Official Review: God and President Trump Plus the Rest of...

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Official Review: God and President Trump Plus the Rest of...

Post by CataclysmicKnight » 04 Dec 2017, 11:29

[Following is an official review of "God and President Trump Plus the Rest of Us" by Patric Rutherford.]
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4 out of 4 stars
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Almost a full year into Donald Trump's presidency it's still impossible to go anywhere online or in the news without seeing his name. Mentions of Trump range from the most hateful, insulting things to those who praise his every word as the greatest ever. These two sides have two things in common - they're both so solidly stuck in their opinions that no matter what happened they'd never change their minds and, more closely related to this book, both sides fail to see that Trump is a human being who has both negatives and positives, not a god.

God and President Trump Plus the Rest of Us by Patric Rutherford was published in May 2017, so a few months had already passed since Trump's inauguration in January of the same year. A lot has happened in the U.S. since, certainly, but the book is general enough that it's still relevant. The 112-page book is essentially broken into two parts: a discussion about Trump, God, the "responsibility of the presidency" (table of contents) and a discussion of both those who love and hate trump; and a review of historical leaders from Moses to Nelson Mandela.

The first section of the book does an absolutely excellent job of discussing Trump in a balanced, fair way. He lists the legitimate reasons people voted for Trump and discourages those who hate Trump or his supporters (in fact, he discourages hatred in general and explains how it's an unchristian trait), but he also discusses those who show blind love for Trump as well. Here is perhaps one of the greatest points of the book - Rutherford explains that if someone is always negative, only arguing or pointing out bad points someone makes, people will naturally deflect their opinions and consider them as hateful. To truly criticize someone in any way that's helpful, not merely hateful, one must (except in extreme circumstances) actually be close to them. To merely go around and attack everyone who hates or loves Trump (or anyone/anything else for that matter) is unhelpful to everyone; to explain to a friend that you regularly speak with in a kind, solid way - "Hey, friend, Trump is [doing something] and that's bad because of [these reasons]," rather than "You're a racist if you like Trump, go away" for example - is not only much better, it's actually vital in a good friendship. This section also blatantly points out the issues with voting or praising the words of a single party regardless of who one is voting for or what they're saying. Putting so much blind faith in anything is dangerous and comes close to worship, which should be reserved for God alone.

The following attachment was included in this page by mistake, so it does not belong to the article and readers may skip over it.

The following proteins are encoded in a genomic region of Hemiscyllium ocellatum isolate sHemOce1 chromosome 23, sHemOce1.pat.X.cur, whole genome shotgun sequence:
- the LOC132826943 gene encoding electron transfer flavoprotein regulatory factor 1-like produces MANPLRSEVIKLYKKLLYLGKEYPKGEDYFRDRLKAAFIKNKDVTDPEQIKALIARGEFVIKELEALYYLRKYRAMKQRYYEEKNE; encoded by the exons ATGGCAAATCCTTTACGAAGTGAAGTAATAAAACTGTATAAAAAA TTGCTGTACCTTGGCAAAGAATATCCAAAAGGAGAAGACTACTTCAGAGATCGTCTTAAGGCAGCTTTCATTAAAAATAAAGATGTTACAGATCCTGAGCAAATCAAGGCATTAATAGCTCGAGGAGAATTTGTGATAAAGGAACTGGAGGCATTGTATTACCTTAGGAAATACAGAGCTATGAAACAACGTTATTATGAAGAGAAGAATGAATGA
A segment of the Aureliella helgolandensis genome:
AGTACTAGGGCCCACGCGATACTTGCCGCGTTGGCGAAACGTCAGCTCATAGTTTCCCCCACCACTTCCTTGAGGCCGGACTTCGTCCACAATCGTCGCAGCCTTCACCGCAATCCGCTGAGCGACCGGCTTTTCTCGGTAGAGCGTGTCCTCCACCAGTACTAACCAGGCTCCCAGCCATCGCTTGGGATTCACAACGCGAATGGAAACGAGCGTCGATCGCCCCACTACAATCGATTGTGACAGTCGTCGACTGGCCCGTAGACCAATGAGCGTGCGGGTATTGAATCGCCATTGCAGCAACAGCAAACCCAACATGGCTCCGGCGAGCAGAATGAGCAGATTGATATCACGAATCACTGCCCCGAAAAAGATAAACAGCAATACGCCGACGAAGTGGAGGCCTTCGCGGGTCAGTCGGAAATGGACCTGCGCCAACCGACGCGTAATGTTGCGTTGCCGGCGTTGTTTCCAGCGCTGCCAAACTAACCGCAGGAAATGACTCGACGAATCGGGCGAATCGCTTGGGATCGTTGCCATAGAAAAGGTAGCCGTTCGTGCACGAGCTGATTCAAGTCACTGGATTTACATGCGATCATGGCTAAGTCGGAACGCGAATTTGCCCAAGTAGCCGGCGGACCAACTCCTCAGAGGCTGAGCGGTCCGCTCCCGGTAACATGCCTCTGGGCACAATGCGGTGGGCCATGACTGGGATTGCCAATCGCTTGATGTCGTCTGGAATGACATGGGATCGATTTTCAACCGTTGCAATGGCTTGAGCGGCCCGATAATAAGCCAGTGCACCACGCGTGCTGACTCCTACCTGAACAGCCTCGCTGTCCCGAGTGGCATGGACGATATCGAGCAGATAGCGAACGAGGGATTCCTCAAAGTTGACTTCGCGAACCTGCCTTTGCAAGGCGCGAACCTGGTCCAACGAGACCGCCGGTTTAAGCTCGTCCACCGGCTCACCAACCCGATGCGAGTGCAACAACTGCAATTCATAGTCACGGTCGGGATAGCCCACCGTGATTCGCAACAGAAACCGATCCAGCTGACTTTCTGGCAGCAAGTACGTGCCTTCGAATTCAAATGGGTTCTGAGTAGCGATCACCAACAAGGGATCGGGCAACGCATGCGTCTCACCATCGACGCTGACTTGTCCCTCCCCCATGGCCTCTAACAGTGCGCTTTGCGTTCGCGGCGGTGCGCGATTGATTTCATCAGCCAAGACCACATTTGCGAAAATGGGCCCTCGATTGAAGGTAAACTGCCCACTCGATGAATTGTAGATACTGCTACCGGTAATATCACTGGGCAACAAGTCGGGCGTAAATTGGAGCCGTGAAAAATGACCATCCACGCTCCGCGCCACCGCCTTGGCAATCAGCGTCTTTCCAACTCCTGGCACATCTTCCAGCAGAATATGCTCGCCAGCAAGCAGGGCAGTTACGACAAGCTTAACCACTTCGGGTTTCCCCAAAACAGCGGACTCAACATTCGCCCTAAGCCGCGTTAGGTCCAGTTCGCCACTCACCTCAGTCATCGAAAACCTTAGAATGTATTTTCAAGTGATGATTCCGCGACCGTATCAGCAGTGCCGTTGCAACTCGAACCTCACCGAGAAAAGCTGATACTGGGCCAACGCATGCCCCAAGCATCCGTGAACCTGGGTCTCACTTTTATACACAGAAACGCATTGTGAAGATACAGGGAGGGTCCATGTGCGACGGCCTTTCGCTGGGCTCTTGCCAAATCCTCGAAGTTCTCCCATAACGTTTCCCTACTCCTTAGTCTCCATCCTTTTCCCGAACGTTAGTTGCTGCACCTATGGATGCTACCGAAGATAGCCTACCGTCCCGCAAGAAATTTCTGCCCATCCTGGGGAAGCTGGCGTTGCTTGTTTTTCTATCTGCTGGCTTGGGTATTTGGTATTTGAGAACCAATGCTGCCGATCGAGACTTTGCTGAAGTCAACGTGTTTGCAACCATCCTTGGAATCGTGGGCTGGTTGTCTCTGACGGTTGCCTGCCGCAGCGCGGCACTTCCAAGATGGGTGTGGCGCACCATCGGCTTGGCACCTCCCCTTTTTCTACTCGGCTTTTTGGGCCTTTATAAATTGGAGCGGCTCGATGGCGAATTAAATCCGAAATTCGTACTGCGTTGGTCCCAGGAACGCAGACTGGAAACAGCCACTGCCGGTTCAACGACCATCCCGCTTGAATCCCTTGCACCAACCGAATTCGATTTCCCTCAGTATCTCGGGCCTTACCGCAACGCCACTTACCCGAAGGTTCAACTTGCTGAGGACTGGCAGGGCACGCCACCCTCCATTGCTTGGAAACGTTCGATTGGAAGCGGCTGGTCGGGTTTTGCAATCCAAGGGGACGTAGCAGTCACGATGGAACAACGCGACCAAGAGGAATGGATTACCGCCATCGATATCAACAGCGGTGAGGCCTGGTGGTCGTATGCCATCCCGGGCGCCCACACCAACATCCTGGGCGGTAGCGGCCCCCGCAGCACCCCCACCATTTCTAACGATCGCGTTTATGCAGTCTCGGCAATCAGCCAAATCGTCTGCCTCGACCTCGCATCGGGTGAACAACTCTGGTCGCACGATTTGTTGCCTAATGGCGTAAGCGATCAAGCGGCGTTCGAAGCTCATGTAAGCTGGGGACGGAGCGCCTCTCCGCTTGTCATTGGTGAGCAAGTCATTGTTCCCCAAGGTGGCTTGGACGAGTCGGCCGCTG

Or is God planning to use [Trump] as he did Nebuchadnezzar and Cyrus for some special purpose in his plan for the world? Or will he be like Lyndon Johnson, who created havoc with the Vietnam War but also upgraded the Social Security system to include Medicare and Medicaid, which is of benefit to millions of Americans today? Maybe God has allowed Donald Trump to win so that Americans can face the reality of their rejection of him and their worship of their new gods: money, entertainment, and celebrities.